Tuesday, December 11, 2007

The New Space Race - the Helium 3 Rush?

There's a new space race brewing. The target is once again the moon, but this time the race is not between two governments, it's between governments and the private sector.

The Bush administration has set a goal for returning a man to the moon by 2020. Estimated cost to the taxpayer - $100,000,000,000.

Gerald Kulcinski, a professor who leads the Fusion Technology Institute at the University of Wisconsin at Madison and Apollo 17 astronaut Harrison Hagan "Jack" Schmitt, also have a goal of getting to the moon by 2020, to mine it for Helium 3. They want to form a company to accomplish the task. Cost to taxpayer of private sector venture - $0.00.

Fusion is the holy grail of the energy industry. It's the process that fuels the sun. Unlike fission, fusion is when molecules are forced together, releasing tremendous amounts of energy. Hydrogen has been the fuel of choice to this point, but it has some major drawbacks. The chief obstacle is that it releases a lot of nuetron radiation, which degrades the reactor. Helium 3 can produce similar amounts of energy without all those nuetrons. The Earth has very little Helium 3. The moon has plenty. Helium 3 is deposited on the moon via the solar wind. The solar wind is diverted around the Earth by its atmosphere "No Helium 3 For You!". It's estimated that Helium 3 could yield around $4 billion/ton. Enough to fuel a new lunar "gold rush".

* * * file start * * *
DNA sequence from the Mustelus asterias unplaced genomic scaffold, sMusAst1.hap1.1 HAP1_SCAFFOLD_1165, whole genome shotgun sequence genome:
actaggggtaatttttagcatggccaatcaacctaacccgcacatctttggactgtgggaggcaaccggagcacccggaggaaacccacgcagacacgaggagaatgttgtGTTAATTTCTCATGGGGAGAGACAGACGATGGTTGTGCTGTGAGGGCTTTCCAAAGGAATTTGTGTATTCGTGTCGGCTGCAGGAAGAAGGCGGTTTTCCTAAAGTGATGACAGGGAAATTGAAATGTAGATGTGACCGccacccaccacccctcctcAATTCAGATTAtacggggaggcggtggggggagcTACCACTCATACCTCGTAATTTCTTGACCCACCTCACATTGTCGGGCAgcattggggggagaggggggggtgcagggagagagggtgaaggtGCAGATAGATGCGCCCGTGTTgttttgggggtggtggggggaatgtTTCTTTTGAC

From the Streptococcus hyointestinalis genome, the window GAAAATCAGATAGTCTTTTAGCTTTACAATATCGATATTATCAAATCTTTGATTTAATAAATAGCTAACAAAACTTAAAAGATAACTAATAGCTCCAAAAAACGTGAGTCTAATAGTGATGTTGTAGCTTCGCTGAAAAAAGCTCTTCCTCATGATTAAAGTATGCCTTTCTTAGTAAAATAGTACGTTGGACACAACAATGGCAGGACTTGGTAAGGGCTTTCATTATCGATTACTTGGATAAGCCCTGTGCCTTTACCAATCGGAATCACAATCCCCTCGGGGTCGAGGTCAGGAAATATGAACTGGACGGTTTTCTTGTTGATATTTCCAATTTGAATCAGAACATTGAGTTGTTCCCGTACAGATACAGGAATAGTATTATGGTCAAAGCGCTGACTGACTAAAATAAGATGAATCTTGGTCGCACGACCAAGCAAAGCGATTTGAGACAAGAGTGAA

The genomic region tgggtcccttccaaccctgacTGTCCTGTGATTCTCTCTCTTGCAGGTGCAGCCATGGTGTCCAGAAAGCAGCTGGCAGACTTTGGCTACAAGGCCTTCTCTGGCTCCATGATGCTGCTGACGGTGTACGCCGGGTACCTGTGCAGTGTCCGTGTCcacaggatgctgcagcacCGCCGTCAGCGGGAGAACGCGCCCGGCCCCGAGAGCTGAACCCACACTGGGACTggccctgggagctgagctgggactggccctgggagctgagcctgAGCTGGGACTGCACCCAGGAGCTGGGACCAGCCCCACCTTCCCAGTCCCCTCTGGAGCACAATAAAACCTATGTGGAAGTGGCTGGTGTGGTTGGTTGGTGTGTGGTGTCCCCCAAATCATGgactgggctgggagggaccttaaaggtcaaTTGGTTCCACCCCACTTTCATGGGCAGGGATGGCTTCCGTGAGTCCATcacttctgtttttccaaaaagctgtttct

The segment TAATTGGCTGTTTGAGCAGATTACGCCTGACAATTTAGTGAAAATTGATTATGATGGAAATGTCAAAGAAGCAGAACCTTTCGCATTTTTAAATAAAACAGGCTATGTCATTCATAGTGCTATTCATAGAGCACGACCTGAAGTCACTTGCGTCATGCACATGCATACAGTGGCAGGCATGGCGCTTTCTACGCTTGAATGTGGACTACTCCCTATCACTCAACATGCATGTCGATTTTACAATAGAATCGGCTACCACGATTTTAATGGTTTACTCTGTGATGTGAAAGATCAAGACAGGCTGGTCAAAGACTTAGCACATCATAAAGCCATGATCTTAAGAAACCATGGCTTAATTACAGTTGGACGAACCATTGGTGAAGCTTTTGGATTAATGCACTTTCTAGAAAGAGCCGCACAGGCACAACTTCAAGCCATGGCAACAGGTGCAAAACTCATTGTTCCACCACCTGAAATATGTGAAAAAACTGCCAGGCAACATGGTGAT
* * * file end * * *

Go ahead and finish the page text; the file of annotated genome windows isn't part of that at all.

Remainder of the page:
This new incentive for private sector ventures into space will bring up some very important issues. How does one establish ownership of land in space? If you were to go to the moon, declare it a country, and set up a government, who would have to approve it? Who would nix it?

One thing's for sure. We'll be better off if the private sector wins this race. To all you "richer than God" entrepreneurs out there, before you consider another remake of the Taj Mahal on your back 40, think about investing in the new West. (I'm looking at you Ellison.)

The market is smarter than any committee, I don't care how many elites are on it. The best way to destroy innovation in any industry is to give government control over it. When's the last time you got excited about a blockbuster new product from the post office?

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